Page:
Saturday, 26 February 2011

Dirt Music and Solitude - Dianne Hofmeyr

Here at the sea I’m searching for a new story that I can’t quite yet grasp, with Tim Winton’s Dirt Music ringing in my head.

In the epigraph to his book he quotes Emily Dickinson’s lines…
There is solitude of space
A solitude of sea
A solitude of death, but these
Society shall be
Compared with that
profounder site
That polar privacy
A soul admitted to itself –
Finite infinity.

In Dirt Music, across mind-numbing landscapes, Winton manages to capture the essence of solitude. Stark, terse dialogue lopes into wide vistas of creeping anxiety… where ‘the only trees are rare huddles of coastal morts whose bark hangs like torn bandages.’ This man can write… his words are music that picks up, falls, weaves, lurks, strides, crescendos. It’s a ‘Heart of Darkness’ story like so many of his others - In the Winter Dark. Breath. Cloudstreet. (I’m such a numbskull I didn’t realize when I sat mesmerized by the production of Cloudstreet in the Riverside Studios in London a few years ago, that he was the author.)

I’m searching for the nuances of my own story. I know the title. The characters speak and gesture as I pace along the beach trying to capture the story’s essence. But it’s all drowned out by space and the incessant ebb and flow of the tides and the hulk of the wild peninsula with its tangle of virgin trees and deep caves.
If I stare long enough, the beach produces its own events. A group of surfers in dark wetsuits out on their boards like a clutch of floating kelp... or circling sharks? A jellyfish of astounding beauty. And two weeks ago on a day of heavy mist, a small plane that went down into the sea with nine people on board just a mile off the peninsula.

My story is set in the 16th century on this same beach but will I ever turn the space and solitude into words that will begin to capture such inchoate thoughts? Soon I need to put pen to paper… finger to keyboard… don’t writers have to write?
I need words that rise, fall, weave, stride, crescendo but most of all I need a plot!


catdownunder said...

I find Winton depressing...not sure if I will read any more of his work.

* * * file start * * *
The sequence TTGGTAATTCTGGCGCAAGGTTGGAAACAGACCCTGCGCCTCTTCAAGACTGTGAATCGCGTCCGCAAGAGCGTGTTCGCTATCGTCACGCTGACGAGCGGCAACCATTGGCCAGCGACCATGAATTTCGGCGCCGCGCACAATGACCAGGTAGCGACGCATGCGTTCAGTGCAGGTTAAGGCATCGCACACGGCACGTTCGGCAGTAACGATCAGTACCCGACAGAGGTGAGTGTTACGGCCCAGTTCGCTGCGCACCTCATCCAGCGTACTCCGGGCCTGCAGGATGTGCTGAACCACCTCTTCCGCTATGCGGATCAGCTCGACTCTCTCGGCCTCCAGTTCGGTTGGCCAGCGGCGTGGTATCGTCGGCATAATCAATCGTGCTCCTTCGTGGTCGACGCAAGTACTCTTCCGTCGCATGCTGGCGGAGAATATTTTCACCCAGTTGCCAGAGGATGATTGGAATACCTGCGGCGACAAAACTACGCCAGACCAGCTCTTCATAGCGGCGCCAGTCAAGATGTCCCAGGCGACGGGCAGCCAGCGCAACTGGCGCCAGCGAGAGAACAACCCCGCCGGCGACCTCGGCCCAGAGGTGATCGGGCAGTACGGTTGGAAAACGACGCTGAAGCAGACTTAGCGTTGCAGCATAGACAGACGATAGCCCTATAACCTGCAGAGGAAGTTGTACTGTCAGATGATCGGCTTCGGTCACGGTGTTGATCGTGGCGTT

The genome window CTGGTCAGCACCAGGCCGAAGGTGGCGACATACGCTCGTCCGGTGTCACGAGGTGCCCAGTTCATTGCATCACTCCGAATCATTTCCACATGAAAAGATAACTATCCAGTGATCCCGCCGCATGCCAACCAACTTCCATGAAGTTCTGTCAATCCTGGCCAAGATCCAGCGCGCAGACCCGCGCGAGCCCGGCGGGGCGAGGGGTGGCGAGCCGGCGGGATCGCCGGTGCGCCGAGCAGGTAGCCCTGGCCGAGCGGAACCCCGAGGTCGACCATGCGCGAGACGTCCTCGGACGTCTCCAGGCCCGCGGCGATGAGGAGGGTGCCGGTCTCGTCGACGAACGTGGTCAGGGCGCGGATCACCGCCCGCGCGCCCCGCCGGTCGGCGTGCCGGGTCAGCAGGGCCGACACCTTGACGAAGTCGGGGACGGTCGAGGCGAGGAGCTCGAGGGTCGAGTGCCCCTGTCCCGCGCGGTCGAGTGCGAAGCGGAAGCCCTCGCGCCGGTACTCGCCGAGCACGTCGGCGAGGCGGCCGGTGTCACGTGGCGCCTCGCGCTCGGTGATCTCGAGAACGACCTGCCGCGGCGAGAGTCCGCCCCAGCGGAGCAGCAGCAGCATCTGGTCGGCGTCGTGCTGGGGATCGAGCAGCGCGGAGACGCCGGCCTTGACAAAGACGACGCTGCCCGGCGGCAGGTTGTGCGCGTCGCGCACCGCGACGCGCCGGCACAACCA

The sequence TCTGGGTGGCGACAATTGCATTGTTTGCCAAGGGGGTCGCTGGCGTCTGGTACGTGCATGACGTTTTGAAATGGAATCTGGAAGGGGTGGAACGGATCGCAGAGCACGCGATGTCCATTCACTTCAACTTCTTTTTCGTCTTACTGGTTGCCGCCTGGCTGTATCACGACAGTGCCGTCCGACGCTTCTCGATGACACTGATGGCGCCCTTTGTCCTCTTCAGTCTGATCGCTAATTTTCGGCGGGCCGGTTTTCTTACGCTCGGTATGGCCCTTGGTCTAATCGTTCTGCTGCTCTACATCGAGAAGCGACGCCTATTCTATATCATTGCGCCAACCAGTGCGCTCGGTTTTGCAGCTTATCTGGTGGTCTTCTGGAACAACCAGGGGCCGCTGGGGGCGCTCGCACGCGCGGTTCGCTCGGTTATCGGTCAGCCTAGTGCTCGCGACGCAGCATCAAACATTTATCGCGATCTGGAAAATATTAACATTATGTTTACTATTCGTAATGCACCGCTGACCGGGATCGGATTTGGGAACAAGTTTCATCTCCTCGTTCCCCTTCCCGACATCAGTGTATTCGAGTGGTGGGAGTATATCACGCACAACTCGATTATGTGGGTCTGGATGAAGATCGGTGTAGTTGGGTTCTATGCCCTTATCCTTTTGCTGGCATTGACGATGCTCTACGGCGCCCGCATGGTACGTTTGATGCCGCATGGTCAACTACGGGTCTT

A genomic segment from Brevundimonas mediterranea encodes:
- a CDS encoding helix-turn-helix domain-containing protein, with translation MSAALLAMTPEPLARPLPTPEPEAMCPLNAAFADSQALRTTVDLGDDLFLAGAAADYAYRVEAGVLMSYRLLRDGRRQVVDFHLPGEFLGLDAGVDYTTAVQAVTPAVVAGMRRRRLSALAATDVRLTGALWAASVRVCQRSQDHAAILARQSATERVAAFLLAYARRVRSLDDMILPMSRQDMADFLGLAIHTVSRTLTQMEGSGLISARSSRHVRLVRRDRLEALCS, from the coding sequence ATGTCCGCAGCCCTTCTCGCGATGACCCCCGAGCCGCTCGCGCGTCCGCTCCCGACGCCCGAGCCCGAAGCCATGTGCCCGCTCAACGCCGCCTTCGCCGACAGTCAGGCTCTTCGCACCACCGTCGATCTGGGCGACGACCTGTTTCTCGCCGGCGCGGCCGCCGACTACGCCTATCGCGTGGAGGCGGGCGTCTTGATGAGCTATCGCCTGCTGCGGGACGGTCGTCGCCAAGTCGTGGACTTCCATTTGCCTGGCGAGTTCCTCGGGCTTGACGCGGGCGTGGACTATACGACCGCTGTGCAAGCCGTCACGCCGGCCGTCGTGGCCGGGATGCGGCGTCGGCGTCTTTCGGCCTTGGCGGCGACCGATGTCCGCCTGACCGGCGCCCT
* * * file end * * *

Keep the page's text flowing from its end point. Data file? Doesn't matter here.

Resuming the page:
Sarah Taylor-Fergusson said...

Dirt Music is one of my favourite books! About a year after finishing it, I started reading it again, something I rarely do. I like the way he has Fox disappear into the landscape, as if absorbed by it, and wondered if there were any Aboriginal people's influences here.

And I love your huge jellyfish photos, too! Is the other picture of Plettenburg Beach by any chance? I have been there if it is.

Stroppy Author said...

You have lots of evocative words here, Diane - when the plot comes, there are words ready and waiting to run with it. Lovely photos - especially the jellyfish1

Leila said...

Beautiful jellyfish photos!

Michele Helene (Verilion) said...

You have already beautifully evoked this beach and those jellyfish pics are AMAZING!

Dianne Hofmeyr said...

Cat... interesting. Maybe its to do with reading about one's own landscape. I find J.M.Coetzee incredibly depressing. With Winton, there's an element of hope that totally escapes me in Coetzee's writing. I needed to know whether Fox was going to survive (no spoilers here)I cared about him. I never seem to care much about Coetzee's characters.

And yes, Sarah, this is Robberg Beach in Plettenberg Bay... I left it yesterday afternoon and am back in London today.

The jellyfish is upside down. That's the underneath looking like a Victorian party jelly. The pics are to delude myself that I'm doing something creative by taking photographs!

Rosalie Warren said...

Lovely photos, beautiful words. You make me long for the sea!

adele said...

Superb photos and gosh, I do empathise about the needing a plot thing! I often have everything in place but no ACTUAL STORY!! Let's hope both of us scrabbling about in our respective brains will eventually produce something...we must live in hope!

Penny Dolan said...

Beautiful pictures as ever, though not sure if the huge jellyfish (ugh! panicky shiver!)is there as a symbol of the wobbly mind trying to create the missing plot?

Dianne Hofmeyr said...

love that one Penny! Its actually a symbol of the wobbly body that sadly needs a more disciplined lifestyle! This one is pretty innocuous... nothing like the deadly Box Jellyfish of Australia. And comforting to know someone as adept as you, searches for plot too Adele!!!

Pauline Fisk said...

I'm with you, Dianne, about the hope and, Adele, about the plot thing. Riders [The Riders?] is the one Winton book I really couldn't get on with, but the rest I find gritty and elevating in equal measure. I love some of his short stories and Cloudstreet's simply wonderful, especially if read out loud and savoured word by word.

Strangely, when I read the start of Cloudstreet, I knew exactly how it was going to end because I'd done a similar thing in my novel 'Telling the Sea'. I'd been writing for a different age group and out of a different culture, but trying to do the same thing. It's weird, isn't it, when writing works like that? Does that ever happen to you?